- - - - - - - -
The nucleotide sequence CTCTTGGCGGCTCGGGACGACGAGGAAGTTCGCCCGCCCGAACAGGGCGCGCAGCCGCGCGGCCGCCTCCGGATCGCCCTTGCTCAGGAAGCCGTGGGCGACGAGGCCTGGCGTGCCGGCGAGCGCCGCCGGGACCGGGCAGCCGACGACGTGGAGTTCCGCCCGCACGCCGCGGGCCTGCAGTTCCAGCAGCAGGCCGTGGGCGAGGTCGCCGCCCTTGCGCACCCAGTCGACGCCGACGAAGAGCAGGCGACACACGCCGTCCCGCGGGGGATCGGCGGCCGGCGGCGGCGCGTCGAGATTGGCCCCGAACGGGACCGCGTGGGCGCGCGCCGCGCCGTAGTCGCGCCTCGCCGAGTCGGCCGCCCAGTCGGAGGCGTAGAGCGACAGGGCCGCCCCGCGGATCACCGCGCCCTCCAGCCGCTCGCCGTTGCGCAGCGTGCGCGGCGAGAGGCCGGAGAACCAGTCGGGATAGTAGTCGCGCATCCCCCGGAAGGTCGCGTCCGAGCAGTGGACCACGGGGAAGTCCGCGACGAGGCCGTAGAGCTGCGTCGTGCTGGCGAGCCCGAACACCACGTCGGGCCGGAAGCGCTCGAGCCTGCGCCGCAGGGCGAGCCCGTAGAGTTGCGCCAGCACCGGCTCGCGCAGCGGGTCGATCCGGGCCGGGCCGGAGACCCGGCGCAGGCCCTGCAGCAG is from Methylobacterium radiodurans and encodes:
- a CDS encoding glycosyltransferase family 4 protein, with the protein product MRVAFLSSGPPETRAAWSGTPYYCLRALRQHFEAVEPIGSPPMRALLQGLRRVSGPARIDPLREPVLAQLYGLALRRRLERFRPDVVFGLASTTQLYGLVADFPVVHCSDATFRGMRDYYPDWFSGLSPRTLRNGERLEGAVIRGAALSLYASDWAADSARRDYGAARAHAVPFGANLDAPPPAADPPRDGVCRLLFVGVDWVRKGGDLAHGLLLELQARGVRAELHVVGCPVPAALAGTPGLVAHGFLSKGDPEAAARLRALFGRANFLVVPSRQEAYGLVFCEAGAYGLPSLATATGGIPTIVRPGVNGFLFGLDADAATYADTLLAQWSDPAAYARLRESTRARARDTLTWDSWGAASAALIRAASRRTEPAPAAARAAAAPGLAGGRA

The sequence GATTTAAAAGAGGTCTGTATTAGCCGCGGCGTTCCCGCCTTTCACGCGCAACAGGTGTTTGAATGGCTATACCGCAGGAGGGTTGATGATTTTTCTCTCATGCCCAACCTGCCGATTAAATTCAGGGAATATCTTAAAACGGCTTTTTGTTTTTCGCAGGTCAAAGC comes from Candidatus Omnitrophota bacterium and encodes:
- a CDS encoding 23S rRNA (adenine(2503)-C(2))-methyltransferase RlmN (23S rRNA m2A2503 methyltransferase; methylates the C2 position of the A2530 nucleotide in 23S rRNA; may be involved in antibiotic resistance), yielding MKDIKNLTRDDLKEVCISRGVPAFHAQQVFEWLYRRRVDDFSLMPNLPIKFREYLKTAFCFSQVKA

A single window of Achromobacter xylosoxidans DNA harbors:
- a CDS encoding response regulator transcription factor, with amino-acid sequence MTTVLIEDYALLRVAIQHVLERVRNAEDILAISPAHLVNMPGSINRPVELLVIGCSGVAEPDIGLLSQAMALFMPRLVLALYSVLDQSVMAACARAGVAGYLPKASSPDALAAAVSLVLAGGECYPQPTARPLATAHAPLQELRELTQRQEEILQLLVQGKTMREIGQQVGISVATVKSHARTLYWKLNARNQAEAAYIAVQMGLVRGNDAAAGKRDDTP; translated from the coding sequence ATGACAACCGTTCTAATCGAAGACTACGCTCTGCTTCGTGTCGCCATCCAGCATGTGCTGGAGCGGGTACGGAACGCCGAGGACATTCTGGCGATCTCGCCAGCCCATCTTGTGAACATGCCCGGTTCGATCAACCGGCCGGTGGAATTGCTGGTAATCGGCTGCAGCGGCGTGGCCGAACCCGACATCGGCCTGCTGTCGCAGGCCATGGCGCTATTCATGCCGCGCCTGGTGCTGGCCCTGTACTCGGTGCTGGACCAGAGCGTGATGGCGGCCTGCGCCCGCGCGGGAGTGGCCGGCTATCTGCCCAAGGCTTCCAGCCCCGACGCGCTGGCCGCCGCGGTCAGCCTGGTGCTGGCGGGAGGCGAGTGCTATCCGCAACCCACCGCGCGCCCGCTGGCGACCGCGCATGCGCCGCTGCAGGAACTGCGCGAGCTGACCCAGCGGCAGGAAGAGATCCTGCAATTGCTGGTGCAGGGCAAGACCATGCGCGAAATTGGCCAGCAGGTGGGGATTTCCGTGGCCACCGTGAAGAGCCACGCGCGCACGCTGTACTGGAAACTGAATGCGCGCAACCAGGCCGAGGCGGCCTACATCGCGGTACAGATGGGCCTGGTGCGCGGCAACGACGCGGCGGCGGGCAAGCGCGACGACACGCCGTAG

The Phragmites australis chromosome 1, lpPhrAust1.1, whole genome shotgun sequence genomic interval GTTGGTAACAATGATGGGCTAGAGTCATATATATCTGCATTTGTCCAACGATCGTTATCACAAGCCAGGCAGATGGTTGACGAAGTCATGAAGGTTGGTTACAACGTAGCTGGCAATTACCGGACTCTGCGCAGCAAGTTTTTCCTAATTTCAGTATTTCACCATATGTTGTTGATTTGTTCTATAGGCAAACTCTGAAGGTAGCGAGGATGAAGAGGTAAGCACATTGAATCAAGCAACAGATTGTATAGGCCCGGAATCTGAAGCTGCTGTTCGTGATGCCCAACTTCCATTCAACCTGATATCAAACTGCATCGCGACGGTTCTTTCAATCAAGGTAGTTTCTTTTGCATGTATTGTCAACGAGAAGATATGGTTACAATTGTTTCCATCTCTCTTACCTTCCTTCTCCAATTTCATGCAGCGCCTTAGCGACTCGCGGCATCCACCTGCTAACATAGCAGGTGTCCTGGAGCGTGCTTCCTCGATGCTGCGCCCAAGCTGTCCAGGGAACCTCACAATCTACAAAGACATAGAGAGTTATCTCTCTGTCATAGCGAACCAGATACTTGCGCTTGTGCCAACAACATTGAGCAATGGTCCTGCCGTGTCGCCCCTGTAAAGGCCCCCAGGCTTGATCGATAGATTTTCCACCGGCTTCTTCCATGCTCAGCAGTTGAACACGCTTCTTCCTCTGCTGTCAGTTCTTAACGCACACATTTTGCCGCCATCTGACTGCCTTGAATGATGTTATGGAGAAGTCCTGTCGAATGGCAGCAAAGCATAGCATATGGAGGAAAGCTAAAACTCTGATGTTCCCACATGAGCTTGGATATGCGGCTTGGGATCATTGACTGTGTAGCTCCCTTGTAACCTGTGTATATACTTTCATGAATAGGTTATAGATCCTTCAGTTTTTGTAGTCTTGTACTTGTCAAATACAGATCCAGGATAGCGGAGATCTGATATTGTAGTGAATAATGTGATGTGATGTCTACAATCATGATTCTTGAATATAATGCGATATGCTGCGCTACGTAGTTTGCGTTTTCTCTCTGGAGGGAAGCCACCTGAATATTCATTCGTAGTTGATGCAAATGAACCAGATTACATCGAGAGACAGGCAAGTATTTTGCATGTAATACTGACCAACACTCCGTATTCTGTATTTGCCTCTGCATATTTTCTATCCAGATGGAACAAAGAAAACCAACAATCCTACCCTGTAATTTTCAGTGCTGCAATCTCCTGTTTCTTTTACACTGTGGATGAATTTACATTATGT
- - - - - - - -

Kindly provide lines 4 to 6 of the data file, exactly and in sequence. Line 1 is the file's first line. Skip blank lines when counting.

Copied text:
- a CDS encoding 23S rRNA (adenine(2503)-C(2))-methyltransferase RlmN (23S rRNA m2A2503 methyltransferase; methylates the C2 position of the A2530 nucleotide in 23S rRNA; may be involved in antibiotic resistance), yielding MKDIKNLTRDDLKEVCISRGVPAFHAQQVFEWLYRRRVDDFSLMPNLPIKFREYLKTAFCFSQVKA

A single window of Achromobacter xylosoxidans DNA harbors:
- a CDS encoding response regulator transcription factor, with amino-acid sequence MTTVLIEDYALLRVAIQHVLERVRNAEDILAISPAHLVNMPGSINRPVELLVIGCSGVAEPDIGLLSQAMALFMPRLVLALYSVLDQSVMAACARAGVAGYLPKASSPDALAAAVSLVLAGGECYPQPTARPLATAHAPLQELRELTQRQEEILQLLVQGKTMREIGQQVGISVATVKSHARTLYWKLNARNQAEAAYIAVQMGLVRGNDAAAGKRDDTP; translated from the coding sequence ATGACAACCGTTCTAATCGAAGACTACGCTCTGCTTCGTGTCGCCATCCAGCATGTGCTGGAGCGGGTACGGAACGCCGAGGACATTCTGGCGATCTCGCCAGCCCATCTTGTGAACATGCCCGGTTCGATCAACCGGCCGGTGGAATTGCTGGTAATCGGCTGCAGCGGCGTGGCCGAACCCGACATCGGCCTGCTGTCGCAGGCCATGGCGCTATTCATGCCGCGCCTGGTGCTGGCCCTGTACTCGGTGCTGGACCAGAGCGTGATGGCGGCCTGCGCCCGCGCGGGAGTGGCCGGCTATCTGCCCAAGGCTTCCAGCCCCGACGCGCTGGCCGCCGCGGTCAGCCTGGTGCTGGCGGGAGGCGAGTGCTATCCGCAACCCACCGCGCGCCCGCTGGCGACCGCGCATGCGCCGCTGCAGGAACTGCGCGAGCTGACCCAGCGGCAGGAAGAGATCCTGCAATTGCTGGTGCAGGGCAAGACCATGCGCGAAATTGGCCAGCAGGTGGGGATTTCCGTGGCCACCGTGAAGAGCCACGCGCGCACGCTGTACTGGAAACTGAATGCGCGCAACCAGGCCGAGGCGGCCTACATCGCGGTACAGATGGGCCTGGTGCGCGGCAACGACGCGGCGGCGGGCAAGCGCGACGACACGCCGTAG